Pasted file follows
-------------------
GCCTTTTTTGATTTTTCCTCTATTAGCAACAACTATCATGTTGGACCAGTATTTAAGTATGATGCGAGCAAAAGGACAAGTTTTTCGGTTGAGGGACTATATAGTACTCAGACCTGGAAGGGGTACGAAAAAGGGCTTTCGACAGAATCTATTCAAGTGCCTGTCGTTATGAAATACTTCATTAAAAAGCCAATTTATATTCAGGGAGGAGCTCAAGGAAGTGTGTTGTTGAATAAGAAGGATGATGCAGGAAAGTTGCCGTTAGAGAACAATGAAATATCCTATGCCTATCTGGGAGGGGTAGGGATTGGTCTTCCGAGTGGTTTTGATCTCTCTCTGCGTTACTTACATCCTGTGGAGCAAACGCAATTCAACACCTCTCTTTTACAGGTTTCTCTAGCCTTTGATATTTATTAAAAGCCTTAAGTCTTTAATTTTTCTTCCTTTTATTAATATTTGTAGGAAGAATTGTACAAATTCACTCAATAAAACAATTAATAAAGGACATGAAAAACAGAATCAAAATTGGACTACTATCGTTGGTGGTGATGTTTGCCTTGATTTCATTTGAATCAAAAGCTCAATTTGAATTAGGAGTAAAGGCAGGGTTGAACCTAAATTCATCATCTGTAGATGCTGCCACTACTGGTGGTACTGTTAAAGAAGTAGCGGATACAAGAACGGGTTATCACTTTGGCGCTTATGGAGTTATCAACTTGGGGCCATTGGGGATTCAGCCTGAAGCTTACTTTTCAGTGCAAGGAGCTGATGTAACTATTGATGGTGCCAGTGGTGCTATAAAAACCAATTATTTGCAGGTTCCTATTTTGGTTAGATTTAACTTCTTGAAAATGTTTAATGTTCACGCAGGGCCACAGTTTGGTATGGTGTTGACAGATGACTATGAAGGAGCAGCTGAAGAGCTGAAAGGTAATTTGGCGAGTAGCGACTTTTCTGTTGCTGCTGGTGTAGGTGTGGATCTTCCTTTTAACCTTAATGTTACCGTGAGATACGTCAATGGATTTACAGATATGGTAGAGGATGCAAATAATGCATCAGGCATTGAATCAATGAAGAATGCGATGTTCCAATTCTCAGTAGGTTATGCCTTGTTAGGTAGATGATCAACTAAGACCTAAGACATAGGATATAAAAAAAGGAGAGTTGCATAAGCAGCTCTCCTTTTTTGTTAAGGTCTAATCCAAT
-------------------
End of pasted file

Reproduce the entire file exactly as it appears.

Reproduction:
GCCTTTTTTGATTTTTCCTCTATTAGCAACAACTATCATGTTGGACCAGTATTTAAGTATGATGCGAGCAAAAGGACAAGTTTTTCGGTTGAGGGACTATATAGTACTCAGACCTGGAAGGGGTACGAAAAAGGGCTTTCGACAGAATCTATTCAAGTGCCTGTCGTTATGAAATACTTCATTAAAAAGCCAATTTATATTCAGGGAGGAGCTCAAGGAAGTGTGTTGTTGAATAAGAAGGATGATGCAGGAAAGTTGCCGTTAGAGAACAATGAAATATCCTATGCCTATCTGGGAGGGGTAGGGATTGGTCTTCCGAGTGGTTTTGATCTCTCTCTGCGTTACTTACATCCTGTGGAGCAAACGCAATTCAACACCTCTCTTTTACAGGTTTCTCTAGCCTTTGATATTTATTAAAAGCCTTAAGTCTTTAATTTTTCTTCCTTTTATTAATATTTGTAGGAAGAATTGTACAAATTCACTCAATAAAACAATTAATAAAGGACATGAAAAACAGAATCAAAATTGGACTACTATCGTTGGTGGTGATGTTTGCCTTGATTTCATTTGAATCAAAAGCTCAATTTGAATTAGGAGTAAAGGCAGGGTTGAACCTAAATTCATCATCTGTAGATGCTGCCACTACTGGTGGTACTGTTAAAGAAGTAGCGGATACAAGAACGGGTTATCACTTTGGCGCTTATGGAGTTATCAACTTGGGGCCATTGGGGATTCAGCCTGAAGCTTACTTTTCAGTGCAAGGAGCTGATGTAACTATTGATGGTGCCAGTGGTGCTATAAAAACCAATTATTTGCAGGTTCCTATTTTGGTTAGATTTAACTTCTTGAAAATGTTTAATGTTCACGCAGGGCCACAGTTTGGTATGGTGTTGACAGATGACTATGAAGGAGCAGCTGAAGAGCTGAAAGGTAATTTGGCGAGTAGCGACTTTTCTGTTGCTGCTGGTGTAGGTGTGGATCTTCCTTTTAACCTTAATGTTACCGTGAGATACGTCAATGGATTTACAGATATGGTAGAGGATGCAAATAATGCATCAGGCATTGAATCAATGAAGAATGCGATGTTCCAATTCTCAGTAGGTTATGCCTTGTTAGGTAGATGATCAACTAAGACCTAAGACATAGGATATAAAAAAAGGAGAGTTGCATAAGCAGCTCTCCTTTTTTGTTAAGGTCTAATCCAAT